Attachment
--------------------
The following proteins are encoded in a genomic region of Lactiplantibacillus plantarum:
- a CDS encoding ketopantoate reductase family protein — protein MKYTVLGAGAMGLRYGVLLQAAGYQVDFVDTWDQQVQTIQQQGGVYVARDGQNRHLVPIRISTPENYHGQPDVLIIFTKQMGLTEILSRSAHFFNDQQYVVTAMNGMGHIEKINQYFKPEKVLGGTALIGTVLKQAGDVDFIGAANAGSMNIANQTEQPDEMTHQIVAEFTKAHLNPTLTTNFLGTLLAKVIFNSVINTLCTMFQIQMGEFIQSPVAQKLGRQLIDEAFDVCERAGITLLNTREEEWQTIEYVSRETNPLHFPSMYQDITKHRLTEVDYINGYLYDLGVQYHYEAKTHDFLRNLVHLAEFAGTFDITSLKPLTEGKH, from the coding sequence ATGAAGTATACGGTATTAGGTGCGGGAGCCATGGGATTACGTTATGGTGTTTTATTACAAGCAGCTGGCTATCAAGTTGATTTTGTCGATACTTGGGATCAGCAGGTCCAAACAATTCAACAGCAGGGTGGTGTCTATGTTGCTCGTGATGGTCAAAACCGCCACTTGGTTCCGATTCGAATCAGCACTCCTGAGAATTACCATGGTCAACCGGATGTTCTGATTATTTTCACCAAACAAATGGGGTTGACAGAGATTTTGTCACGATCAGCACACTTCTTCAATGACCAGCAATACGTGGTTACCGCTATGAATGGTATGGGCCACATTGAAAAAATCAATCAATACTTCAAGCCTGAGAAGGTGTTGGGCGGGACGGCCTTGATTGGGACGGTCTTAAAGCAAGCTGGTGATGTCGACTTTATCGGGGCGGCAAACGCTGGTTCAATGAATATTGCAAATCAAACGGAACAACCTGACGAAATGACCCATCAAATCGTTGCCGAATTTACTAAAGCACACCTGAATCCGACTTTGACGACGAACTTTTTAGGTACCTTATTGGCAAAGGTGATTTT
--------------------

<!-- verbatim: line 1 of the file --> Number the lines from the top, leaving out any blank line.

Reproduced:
The following proteins are encoded in a genomic region of Lactiplantibacillus plantarum: